• Sam Armanino
  • Kis-dyan-te’ Joseph, 16, from the Hoopa Shoshone Piute and Karuk tribes, holds the right side of the banner reading 'Divest' in front of the Wells Fargo in Arcata on Saturday.
A statement from Wells Fargo spokesperson Ruben Pulido addresses two key issues, Native American communities and the environment. “Wells Fargo has been serving Native American governments and communities for more than 50 years, and today we provide capital and financial services to more than 200 tribal and native entities in 27 states, including tribal community development projects.”

According to the Wells Fargo statement they are one of 17 different banks financing the DAPL and represent less than 5 percent of total DAPL investments. “We remain committed to our obligations to serve our customers’ financial needs,” the statement reads.

Protesters circulated two flyers Saturday. The first, created by the North Coast People’s Alliance, provided a list of seven ways for people to make a bigger impact when they divest from DAPL. The other appeared to be a letter from Wells Fargo to its customers.

“Hello! We’re sorry to interrupt your day, but we want you to know what Wells Fargo does with your money. Wells Fargo is one of the biggest funders of the Dakota Access Pipeline,” the letter reads.

The letter states that Wells Fargo is a key partner with Energy Transfer Partners, which has invested $567 million into the pipeline project, and that Wells Fargo is owed $42 billion from the oil and gas industry to be paid after the pipeline is built.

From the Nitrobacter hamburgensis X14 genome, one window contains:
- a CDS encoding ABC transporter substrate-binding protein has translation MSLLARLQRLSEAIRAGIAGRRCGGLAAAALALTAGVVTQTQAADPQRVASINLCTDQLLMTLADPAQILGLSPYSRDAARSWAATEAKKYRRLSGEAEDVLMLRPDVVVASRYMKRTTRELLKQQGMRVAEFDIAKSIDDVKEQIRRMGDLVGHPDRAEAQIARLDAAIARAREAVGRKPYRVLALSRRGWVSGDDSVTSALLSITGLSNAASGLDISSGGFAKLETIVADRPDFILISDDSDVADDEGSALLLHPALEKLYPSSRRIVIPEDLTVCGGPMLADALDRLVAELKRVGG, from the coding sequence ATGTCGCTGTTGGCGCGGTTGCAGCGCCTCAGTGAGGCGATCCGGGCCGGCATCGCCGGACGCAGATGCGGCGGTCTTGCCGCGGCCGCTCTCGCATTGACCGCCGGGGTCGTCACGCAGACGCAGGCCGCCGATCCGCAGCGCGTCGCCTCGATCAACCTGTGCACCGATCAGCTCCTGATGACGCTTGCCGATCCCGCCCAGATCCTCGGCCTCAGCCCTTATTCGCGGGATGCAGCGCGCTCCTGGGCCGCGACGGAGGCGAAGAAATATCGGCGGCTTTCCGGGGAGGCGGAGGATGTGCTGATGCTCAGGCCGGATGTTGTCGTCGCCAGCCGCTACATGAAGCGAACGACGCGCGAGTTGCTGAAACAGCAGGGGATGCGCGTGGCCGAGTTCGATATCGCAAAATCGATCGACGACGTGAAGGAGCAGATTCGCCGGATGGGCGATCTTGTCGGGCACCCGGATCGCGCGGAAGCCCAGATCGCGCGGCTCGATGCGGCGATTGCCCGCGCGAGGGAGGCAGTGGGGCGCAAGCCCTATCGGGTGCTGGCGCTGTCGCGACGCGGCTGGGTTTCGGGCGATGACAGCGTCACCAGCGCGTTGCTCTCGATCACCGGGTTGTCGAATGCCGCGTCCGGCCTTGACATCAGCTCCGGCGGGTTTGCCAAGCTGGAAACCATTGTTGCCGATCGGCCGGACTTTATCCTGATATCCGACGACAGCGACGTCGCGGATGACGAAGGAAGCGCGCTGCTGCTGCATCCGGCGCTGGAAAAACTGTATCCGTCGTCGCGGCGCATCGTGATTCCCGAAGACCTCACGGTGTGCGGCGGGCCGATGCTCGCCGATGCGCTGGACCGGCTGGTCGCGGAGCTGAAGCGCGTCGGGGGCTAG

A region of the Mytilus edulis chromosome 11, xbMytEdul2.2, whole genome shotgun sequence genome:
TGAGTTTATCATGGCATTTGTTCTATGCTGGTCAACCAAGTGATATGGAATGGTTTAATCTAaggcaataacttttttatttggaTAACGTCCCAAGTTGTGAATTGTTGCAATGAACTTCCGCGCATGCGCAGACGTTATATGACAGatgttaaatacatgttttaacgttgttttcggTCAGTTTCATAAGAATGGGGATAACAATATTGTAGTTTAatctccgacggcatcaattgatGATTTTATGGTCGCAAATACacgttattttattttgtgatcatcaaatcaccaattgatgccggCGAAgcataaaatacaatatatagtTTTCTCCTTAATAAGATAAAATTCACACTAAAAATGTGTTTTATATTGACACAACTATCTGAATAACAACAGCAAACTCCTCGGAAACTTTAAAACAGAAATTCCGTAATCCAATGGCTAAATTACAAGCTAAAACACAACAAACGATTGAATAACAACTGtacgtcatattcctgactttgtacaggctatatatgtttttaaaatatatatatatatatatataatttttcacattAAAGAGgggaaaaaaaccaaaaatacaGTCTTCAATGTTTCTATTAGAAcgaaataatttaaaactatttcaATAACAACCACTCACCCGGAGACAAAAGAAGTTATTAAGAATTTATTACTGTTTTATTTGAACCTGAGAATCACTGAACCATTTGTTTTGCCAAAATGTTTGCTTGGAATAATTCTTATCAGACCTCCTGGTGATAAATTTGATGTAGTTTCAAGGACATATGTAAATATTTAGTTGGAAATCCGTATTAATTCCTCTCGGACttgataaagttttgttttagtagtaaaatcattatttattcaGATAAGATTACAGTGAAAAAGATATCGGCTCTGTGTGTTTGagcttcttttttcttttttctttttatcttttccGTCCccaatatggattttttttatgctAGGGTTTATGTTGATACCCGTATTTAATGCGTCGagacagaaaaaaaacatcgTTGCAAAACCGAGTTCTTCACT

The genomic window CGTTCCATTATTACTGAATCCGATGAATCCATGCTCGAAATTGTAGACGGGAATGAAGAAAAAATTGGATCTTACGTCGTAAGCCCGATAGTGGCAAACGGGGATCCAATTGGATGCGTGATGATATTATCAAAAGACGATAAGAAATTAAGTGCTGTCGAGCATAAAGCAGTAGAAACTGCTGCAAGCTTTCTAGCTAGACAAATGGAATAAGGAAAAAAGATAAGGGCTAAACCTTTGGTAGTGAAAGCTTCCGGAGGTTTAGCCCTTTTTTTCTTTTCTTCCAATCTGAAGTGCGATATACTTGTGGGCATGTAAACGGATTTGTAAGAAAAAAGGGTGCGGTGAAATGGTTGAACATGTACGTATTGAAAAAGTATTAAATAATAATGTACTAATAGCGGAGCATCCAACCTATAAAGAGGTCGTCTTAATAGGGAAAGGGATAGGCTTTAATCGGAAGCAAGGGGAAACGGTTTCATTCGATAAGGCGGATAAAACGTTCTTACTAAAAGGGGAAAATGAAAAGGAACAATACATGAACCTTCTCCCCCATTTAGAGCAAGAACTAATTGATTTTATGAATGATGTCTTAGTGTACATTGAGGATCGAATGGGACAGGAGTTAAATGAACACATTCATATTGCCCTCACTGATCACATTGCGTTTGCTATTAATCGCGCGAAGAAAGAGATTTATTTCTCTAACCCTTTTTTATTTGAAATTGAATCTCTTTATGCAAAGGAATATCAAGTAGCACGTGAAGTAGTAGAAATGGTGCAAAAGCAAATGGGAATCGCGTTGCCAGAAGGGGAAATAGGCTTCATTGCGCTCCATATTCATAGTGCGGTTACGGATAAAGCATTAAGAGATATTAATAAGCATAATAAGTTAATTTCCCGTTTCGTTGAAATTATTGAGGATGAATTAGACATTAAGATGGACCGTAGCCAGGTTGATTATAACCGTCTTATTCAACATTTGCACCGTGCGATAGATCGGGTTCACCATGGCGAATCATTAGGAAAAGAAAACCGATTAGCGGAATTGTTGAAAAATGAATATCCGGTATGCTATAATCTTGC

Thomas Joseph, a Hoopa Valley tribal member, took the microphone and urged people to continue the protest moving forward. He called for a caravan over to the Wells Fargo in Eureka. “We came here in defiance of Wells Fargo,” Joseph said. “And does anyone feel like they have been victorious today?”

Just before 11a.m., the crowd started to disperse. The bulk of the group headed west on 11th Street and turned left onto H Street to regroup on the Plaza. Others left Arcata and headed to Eureka in order to continue the youth-led protest.

Annelia Hillman, who is from the Yurok Tribe but comes from Karuk territory, said she was proud to march along with the youth on Saturday. She said they will be the next generation of leaders and it is important to follow them.

“It’s important that they feel empowered,” Hillman said.
click to enlarge Led by seven indigenous youth, the group of protesters heads up G Street toward Wells Fargo, where several community members closed their accounts on Saturday. - SAM ARMANINO
  • Sam Armanino
  • Led by seven indigenous youth, the group of protesters heads up G Street toward Wells Fargo, where several community members closed their accounts on Saturday.
click to enlarge The group leaves the plaza and heads toward Wells Fargo. - SAM ARMANINO
  • Sam Armanino
  • The group leaves the plaza and heads toward Wells Fargo.
click to enlarge Protest signs and T-shirts were distributed before the march, which stopped just shy of the bank's entrance. - SAM ARMANINO
  • Sam Armanino
  • Protest signs and T-shirts were distributed before the march, which stopped just shy of the bank's entrance.
click to enlarge Leslie Castellano (right)  leads three other protesters letting  molasses flow down their arms in protest of Wells Fargo's investments in the DAPL. - SAM ARMANINO
  • Sam Armanino
  • Leslie Castellano (right) leads three other protesters letting molasses flow down their arms in protest of Wells Fargo's investments in the DAPL.
click to enlarge Covered in molasses reads, the sign reads, "Wells Fargo Hurts Clean Water." - SAM ARMANINO
  • Sam Armanino
  • Covered in molasses reads, the sign reads, "Wells Fargo Hurts Clean Water."